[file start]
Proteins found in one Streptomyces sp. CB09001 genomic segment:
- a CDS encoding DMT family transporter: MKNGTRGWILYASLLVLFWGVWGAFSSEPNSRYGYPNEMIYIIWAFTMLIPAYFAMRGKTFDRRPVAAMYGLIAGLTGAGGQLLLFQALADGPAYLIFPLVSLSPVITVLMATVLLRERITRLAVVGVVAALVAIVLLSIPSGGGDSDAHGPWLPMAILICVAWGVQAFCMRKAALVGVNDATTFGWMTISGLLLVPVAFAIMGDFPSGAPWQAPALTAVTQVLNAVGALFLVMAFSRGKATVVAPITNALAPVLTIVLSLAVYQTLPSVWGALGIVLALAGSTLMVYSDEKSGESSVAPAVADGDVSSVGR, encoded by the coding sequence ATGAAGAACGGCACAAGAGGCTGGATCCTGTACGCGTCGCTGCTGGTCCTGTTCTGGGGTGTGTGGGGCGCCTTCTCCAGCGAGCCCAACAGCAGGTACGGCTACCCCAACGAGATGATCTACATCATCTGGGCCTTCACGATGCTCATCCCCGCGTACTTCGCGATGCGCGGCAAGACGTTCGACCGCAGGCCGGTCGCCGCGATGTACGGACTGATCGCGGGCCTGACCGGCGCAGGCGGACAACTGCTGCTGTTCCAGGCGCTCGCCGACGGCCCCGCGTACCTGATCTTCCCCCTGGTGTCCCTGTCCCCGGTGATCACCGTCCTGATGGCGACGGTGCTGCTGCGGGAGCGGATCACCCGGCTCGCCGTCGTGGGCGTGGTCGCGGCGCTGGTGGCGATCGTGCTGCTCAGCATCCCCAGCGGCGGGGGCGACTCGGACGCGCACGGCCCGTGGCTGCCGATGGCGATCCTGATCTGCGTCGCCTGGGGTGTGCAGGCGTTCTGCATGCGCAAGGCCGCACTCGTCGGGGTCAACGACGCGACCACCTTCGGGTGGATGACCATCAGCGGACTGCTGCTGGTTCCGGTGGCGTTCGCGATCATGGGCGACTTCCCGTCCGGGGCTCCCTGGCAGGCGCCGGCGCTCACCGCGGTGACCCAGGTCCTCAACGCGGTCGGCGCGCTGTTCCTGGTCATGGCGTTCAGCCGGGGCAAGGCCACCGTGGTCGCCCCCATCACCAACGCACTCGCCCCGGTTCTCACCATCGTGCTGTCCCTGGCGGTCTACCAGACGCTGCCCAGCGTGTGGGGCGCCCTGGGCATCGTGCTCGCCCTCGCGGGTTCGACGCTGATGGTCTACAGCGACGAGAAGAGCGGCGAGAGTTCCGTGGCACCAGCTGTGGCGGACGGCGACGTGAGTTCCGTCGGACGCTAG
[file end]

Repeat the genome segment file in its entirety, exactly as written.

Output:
Proteins found in one Streptomyces sp. CB09001 genomic segment:
- a CDS encoding DMT family transporter: MKNGTRGWILYASLLVLFWGVWGAFSSEPNSRYGYPNEMIYIIWAFTMLIPAYFAMRGKTFDRRPVAAMYGLIAGLTGAGGQLLLFQALADGPAYLIFPLVSLSPVITVLMATVLLRERITRLAVVGVVAALVAIVLLSIPSGGGDSDAHGPWLPMAILICVAWGVQAFCMRKAALVGVNDATTFGWMTISGLLLVPVAFAIMGDFPSGAPWQAPALTAVTQVLNAVGALFLVMAFSRGKATVVAPITNALAPVLTIVLSLAVYQTLPSVWGALGIVLALAGSTLMVYSDEKSGESSVAPAVADGDVSSVGR, encoded by the coding sequence ATGAAGAACGGCACAAGAGGCTGGATCCTGTACGCGTCGCTGCTGGTCCTGTTCTGGGGTGTGTGGGGCGCCTTCTCCAGCGAGCCCAACAGCAGGTACGGCTACCCCAACGAGATGATCTACATCATCTGGGCCTTCACGATGCTCATCCCCGCGTACTTCGCGATGCGCGGCAAGACGTTCGACCGCAGGCCGGTCGCCGCGATGTACGGACTGATCGCGGGCCTGACCGGCGCAGGCGGACAACTGCTGCTGTTCCAGGCGCTCGCCGACGGCCCCGCGTACCTGATCTTCCCCCTGGTGTCCCTGTCCCCGGTGATCACCGTCCTGATGGCGACGGTGCTGCTGCGGGAGCGGATCACCCGGCTCGCCGTCGTGGGCGTGGTCGCGGCGCTGGTGGCGATCGTGCTGCTCAGCATCCCCAGCGGCGGGGGCGACTCGGACGCGCACGGCCCGTGGCTGCCGATGGCGATCCTGATCTGCGTCGCCTGGGGTGTGCAGGCGTTCTGCATGCGCAAGGCCGCACTCGTCGGGGTCAACGACGCGACCACCTTCGGGTGGATGACCATCAGCGGACTGCTGCTGGTTCCGGTGGCGTTCGCGATCATGGGCGACTTCCCGTCCGGGGCTCCCTGGCAGGCGCCGGCGCTCACCGCGGTGACCCAGGTCCTCAACGCGGTCGGCGCGCTGTTCCTGGTCATGGCGTTCAGCCGGGGCAAGGCCACCGTGGTCGCCCCCATCACCAACGCACTCGCCCCGGTTCTCACCATCGTGCTGTCCCTGGCGGTCTACCAGACGCTGCCCAGCGTGTGGGGCGCCCTGGGCATCGTGCTCGCCCTCGCGGGTTCGACGCTGATGGTCTACAGCGACGAGAAGAGCGGCGAGAGTTCCGTGGCACCAGCTGTGGCGGACGGCGACGTGAGTTCCGTCGGACGCTAG